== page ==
My paternal grandfather, Ernest George Shelley, was born in 1897 and his birth was registered in Worfield, near Bridgenorth. The 1901 census specified his birthplace as the village of Claverley, nearby.
George (as my grandfather was generally known) was one of the very first family members I investigated at the start of my family history journey. His father was also George and had also been born in Claverley.
I visited the Shropshire Records Office in Shrewsbury and checked out the parish records. George had been baptised in the village church. His mother was recorded as Emma Shelley and his father was recorded as "unknown". This was a surprise! I was delighted to have found my first 'out of wedlock' ancestor so early!
The 1871 census listed Emma as living with her parents Thomas and Bessey Shelley, at Sutton Mill, Claverley along with George then aged 1, who was recorded as being Thomas's grandson.
By 1881, however, although George, now aged 11, was still living with his grandfather (Bessey had died earlier that year) his relationship to the head of the household was now cited as son. There was no mention of Emma and I couldn't find her anywhere.
In fact it wasn't until a few years later when I began another search for her that I discovered that she'd married a widower, George Wenlock, in 1876 and went on to have other children. It seemed that Mr Wenlock had not been prepared to take on Emma's illegitimate son.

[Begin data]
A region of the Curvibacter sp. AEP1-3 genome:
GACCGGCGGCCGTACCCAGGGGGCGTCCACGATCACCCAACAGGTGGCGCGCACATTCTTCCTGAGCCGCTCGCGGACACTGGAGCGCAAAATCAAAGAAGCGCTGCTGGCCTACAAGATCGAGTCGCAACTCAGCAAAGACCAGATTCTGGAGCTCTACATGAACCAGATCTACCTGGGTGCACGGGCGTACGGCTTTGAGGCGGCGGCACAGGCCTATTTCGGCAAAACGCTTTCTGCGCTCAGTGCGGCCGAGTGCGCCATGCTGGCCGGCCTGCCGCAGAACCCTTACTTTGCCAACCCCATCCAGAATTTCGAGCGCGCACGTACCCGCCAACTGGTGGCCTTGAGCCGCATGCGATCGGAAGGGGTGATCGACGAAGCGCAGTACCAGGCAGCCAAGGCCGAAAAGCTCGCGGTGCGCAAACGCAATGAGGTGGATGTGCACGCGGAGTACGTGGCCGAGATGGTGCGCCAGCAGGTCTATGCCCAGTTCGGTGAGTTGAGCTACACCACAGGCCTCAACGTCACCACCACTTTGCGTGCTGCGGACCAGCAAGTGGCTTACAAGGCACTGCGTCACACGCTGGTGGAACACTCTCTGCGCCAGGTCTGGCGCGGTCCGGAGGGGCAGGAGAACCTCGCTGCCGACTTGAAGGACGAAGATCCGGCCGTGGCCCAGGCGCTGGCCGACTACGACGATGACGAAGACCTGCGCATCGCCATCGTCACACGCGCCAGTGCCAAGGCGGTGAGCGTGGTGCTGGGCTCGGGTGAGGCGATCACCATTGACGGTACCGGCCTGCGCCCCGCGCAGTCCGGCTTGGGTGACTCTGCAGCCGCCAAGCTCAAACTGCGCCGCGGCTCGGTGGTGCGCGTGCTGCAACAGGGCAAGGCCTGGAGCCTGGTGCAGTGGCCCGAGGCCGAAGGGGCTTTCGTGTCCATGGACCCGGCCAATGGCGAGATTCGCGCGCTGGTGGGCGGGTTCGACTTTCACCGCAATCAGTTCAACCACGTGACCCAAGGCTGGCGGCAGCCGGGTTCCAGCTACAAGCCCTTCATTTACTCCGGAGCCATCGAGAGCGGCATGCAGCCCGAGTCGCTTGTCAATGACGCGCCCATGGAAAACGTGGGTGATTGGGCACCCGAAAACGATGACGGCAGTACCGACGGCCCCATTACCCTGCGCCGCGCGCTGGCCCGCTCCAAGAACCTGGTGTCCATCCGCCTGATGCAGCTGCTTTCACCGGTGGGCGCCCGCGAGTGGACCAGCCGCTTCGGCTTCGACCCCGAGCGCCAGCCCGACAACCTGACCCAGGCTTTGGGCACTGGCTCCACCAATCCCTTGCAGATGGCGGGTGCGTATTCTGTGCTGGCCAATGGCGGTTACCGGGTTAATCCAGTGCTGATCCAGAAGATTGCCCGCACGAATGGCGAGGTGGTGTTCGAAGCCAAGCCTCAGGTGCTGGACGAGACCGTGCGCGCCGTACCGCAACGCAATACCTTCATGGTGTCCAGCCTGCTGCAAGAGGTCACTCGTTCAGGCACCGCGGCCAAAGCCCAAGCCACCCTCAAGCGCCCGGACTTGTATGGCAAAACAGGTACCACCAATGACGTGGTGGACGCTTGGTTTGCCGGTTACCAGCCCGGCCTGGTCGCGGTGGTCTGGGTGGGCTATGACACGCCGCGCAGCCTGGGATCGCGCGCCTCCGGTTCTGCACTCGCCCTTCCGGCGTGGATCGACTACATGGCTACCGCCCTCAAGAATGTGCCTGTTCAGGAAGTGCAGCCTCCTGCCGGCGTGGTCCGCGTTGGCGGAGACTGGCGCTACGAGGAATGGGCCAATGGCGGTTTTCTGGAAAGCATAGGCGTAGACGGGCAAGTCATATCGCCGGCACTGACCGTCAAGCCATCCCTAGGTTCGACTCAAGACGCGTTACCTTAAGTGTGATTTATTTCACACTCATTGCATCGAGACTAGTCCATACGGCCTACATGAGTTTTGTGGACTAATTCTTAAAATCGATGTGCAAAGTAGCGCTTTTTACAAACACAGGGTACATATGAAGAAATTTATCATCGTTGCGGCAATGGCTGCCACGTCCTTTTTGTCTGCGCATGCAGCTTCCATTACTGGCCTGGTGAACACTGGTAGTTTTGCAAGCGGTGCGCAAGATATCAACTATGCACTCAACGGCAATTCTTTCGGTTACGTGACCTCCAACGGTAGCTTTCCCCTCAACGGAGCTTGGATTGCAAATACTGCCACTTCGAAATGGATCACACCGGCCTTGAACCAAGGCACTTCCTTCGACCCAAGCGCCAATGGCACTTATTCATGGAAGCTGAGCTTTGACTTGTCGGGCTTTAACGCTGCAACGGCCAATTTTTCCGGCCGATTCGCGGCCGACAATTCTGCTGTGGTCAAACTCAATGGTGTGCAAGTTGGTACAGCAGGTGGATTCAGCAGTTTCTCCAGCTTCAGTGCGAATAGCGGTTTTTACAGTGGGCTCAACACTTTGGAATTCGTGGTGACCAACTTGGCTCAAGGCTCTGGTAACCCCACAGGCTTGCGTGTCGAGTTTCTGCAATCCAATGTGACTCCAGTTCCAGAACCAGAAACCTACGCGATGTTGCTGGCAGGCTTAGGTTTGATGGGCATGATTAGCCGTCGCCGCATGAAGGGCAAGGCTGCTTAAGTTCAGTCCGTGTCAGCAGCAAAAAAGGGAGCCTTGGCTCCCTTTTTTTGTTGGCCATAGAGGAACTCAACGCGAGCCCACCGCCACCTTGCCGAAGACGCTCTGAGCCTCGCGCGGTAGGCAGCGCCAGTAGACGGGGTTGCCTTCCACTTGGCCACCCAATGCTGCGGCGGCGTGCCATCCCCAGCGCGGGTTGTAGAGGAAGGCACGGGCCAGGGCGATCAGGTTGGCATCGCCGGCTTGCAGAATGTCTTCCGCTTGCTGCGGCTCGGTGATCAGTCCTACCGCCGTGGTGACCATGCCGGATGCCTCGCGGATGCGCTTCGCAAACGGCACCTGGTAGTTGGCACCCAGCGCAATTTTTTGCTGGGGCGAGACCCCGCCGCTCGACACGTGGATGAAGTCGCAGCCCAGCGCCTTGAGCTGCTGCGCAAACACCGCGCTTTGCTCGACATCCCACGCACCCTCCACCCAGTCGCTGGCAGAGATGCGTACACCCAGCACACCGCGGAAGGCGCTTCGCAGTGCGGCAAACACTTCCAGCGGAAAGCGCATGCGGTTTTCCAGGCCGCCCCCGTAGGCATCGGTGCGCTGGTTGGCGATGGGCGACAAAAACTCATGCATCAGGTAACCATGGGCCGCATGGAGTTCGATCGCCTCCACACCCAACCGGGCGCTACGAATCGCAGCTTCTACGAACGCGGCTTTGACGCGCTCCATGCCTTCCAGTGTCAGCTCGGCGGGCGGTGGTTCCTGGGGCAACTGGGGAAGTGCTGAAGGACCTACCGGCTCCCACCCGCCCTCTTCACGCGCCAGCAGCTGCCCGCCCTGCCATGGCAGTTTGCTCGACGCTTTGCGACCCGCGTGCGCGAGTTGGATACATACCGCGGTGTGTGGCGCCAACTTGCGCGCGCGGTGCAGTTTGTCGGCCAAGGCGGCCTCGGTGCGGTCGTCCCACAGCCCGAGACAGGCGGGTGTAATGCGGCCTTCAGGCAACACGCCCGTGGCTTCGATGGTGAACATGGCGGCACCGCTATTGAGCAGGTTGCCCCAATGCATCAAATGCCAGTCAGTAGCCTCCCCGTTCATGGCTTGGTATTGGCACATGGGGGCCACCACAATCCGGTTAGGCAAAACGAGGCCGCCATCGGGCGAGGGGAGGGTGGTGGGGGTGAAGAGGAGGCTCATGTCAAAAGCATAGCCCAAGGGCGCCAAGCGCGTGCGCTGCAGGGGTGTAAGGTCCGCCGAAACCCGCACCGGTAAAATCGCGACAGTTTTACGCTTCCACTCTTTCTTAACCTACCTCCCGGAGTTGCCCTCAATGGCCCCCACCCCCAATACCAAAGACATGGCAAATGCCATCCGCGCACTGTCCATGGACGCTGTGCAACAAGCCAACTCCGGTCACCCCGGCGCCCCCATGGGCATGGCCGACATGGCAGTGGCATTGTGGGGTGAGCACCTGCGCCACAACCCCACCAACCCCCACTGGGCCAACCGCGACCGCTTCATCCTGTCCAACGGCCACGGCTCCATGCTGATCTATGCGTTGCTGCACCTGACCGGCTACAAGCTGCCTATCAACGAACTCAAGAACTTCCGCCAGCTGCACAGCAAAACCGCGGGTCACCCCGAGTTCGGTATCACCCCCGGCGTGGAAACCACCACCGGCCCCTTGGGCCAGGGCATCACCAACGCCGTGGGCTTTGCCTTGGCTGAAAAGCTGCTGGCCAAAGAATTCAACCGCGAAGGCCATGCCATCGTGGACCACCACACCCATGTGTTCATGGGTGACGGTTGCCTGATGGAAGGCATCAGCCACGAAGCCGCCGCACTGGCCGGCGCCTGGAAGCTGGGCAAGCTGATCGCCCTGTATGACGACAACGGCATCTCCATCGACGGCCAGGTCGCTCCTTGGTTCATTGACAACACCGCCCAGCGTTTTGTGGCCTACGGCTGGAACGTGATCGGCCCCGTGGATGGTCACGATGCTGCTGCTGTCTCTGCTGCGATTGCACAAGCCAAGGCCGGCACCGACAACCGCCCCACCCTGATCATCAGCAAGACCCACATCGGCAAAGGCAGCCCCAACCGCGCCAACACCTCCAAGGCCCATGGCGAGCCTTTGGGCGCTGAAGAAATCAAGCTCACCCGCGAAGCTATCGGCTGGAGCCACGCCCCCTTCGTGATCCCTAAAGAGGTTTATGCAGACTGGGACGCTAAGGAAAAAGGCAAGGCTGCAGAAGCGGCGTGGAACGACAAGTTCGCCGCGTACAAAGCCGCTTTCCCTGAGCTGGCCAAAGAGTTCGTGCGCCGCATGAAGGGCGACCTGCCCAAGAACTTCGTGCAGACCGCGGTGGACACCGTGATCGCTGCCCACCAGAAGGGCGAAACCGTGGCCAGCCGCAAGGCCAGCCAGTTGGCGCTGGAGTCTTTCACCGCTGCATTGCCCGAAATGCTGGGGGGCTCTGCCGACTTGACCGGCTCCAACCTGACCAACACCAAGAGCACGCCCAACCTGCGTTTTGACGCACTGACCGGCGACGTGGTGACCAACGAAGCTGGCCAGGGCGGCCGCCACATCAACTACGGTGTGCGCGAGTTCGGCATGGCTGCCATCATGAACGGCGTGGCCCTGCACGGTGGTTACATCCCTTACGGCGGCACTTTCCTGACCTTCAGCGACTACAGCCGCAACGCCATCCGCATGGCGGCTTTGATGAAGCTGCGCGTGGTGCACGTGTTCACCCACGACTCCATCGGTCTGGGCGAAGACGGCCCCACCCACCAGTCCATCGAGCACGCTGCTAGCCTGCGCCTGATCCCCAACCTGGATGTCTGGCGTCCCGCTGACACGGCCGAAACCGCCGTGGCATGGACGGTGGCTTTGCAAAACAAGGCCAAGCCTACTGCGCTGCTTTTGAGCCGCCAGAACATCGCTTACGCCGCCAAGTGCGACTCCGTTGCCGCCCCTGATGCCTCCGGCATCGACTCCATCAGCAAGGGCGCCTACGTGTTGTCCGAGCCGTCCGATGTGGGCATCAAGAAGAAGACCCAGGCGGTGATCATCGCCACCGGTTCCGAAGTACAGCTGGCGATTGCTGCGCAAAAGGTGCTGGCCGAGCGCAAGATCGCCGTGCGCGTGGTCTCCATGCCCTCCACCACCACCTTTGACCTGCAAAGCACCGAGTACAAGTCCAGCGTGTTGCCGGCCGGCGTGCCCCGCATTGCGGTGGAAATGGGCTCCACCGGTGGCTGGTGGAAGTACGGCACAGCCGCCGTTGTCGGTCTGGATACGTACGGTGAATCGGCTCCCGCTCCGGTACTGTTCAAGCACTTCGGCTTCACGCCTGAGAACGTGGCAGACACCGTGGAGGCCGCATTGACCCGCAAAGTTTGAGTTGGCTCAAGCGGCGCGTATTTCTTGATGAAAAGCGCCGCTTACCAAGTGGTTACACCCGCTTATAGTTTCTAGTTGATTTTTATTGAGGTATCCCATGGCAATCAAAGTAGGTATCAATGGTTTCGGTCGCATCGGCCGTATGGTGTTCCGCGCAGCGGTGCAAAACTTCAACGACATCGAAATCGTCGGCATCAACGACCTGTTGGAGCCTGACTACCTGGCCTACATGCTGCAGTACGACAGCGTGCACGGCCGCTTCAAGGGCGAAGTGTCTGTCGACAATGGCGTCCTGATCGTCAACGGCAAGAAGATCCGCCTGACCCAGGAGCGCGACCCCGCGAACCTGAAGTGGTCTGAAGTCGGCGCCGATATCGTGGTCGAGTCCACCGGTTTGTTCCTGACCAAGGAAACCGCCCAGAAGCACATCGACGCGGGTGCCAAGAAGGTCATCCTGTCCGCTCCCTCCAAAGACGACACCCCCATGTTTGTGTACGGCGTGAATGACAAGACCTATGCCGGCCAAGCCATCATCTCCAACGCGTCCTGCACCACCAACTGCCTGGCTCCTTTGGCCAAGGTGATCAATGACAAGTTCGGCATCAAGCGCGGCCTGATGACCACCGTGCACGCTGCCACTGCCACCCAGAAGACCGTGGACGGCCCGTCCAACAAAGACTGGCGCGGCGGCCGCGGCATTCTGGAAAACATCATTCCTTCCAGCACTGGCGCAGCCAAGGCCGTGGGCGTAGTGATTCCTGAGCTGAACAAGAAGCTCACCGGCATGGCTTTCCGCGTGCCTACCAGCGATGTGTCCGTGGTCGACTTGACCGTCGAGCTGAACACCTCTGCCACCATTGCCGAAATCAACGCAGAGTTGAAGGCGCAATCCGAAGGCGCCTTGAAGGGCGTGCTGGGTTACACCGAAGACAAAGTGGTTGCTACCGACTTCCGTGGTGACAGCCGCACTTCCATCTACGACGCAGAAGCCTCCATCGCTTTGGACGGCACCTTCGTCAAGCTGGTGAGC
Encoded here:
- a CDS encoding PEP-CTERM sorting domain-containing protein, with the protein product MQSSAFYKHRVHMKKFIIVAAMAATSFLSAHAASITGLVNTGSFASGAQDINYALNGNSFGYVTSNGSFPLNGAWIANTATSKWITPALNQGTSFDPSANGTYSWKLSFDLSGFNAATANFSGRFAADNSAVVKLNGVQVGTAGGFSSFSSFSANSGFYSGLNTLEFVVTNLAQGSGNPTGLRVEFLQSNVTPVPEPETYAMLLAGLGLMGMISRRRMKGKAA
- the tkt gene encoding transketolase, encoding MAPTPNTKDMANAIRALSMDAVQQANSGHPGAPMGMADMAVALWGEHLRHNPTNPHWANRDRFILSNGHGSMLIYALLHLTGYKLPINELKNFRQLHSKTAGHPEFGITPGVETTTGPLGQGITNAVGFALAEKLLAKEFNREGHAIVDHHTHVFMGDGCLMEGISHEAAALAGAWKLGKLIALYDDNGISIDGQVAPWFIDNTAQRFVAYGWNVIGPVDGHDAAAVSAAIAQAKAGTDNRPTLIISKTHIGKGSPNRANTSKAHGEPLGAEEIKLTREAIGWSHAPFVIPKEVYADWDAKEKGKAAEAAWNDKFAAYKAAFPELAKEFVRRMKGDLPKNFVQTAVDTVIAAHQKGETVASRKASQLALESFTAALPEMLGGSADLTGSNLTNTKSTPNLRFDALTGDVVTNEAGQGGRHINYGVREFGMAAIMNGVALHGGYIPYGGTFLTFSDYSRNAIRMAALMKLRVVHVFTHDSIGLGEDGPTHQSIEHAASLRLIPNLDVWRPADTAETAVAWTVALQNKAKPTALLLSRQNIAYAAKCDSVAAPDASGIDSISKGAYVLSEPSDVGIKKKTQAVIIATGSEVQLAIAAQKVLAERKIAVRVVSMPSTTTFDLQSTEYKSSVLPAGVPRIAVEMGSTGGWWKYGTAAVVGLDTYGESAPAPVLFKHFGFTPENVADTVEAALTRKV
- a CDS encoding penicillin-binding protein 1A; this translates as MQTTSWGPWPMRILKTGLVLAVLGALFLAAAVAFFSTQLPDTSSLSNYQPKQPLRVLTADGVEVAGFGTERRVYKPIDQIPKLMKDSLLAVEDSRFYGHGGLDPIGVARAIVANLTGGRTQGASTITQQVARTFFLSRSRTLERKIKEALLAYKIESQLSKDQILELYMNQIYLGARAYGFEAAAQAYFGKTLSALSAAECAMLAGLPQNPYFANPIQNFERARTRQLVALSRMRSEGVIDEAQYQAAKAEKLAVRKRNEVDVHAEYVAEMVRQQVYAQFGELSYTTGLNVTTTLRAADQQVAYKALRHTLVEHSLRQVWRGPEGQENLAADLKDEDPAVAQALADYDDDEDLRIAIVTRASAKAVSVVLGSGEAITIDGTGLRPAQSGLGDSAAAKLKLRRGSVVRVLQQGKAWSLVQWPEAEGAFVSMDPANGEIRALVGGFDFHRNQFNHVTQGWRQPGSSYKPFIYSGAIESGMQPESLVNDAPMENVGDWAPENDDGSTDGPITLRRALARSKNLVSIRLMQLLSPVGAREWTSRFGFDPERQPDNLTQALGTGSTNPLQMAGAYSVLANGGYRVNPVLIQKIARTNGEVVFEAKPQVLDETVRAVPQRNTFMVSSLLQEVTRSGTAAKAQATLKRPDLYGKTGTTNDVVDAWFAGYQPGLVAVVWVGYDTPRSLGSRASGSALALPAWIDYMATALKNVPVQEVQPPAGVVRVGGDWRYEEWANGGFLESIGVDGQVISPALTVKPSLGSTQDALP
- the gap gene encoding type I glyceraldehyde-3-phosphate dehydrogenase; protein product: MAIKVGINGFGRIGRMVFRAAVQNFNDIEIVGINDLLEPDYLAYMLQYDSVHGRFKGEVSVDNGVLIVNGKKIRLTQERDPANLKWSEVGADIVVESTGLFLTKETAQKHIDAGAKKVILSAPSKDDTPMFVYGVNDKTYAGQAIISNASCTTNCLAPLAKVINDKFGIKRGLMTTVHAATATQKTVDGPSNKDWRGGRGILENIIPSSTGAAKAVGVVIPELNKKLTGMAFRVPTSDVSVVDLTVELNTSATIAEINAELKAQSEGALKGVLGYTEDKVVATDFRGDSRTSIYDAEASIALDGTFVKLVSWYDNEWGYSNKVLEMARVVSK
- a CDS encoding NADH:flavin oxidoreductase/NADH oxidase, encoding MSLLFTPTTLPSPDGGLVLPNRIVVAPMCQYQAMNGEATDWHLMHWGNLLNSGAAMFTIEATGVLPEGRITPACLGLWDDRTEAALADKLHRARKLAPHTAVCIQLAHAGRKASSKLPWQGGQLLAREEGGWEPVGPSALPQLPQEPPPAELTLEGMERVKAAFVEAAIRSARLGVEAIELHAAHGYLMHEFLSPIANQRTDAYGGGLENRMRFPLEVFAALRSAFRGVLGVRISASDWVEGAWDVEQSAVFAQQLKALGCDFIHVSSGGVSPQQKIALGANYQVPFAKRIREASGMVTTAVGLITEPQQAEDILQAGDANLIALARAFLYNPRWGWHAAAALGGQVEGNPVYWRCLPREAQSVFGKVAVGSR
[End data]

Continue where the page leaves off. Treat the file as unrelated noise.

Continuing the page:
So far, so straight forward... until browsing on Ancestry.co.uk recently, I came across another family tree showing Emma, her parents Thomas and Bessey, her marriage to George Wenlock and the Wenlock children. However my great-grandfather George Shelley was missing.
Now this might not be so very surprising if the existence of George was an embarrassment and the decision had been taken to exclude him from Emma's family tree, were it not for the fact that there was a different illegitimate child listed, called Charles. And it wasn't a case of there being a muddle over names. Charles was another child, born to Emma in 1874, again at Sutton Mill, where George had been born a few years before.
Correspondence between me and my 'counterpart' ensued! Neither family had been aware of the existence of the other half-brother and we shared information about each, swapping photographs and documents.
Was it true that neither boy had been completely unaware of one other? George would have been barely three when Charles was born. He may have had been too young to recall the event, particularly as a family living in one of the labourers' cottages at Sutton Mill at the time adopted Charles, possibly soon after he was born. By 1881 the family had moved away from the area taking Charles with them. Charles may never have been told that George was his brother and visa versa. Did Charles even know the identity of his mother?
It was an interesting surprise for my dad and my counterpart's mum to gain a previously unknown 'half ' great-uncle!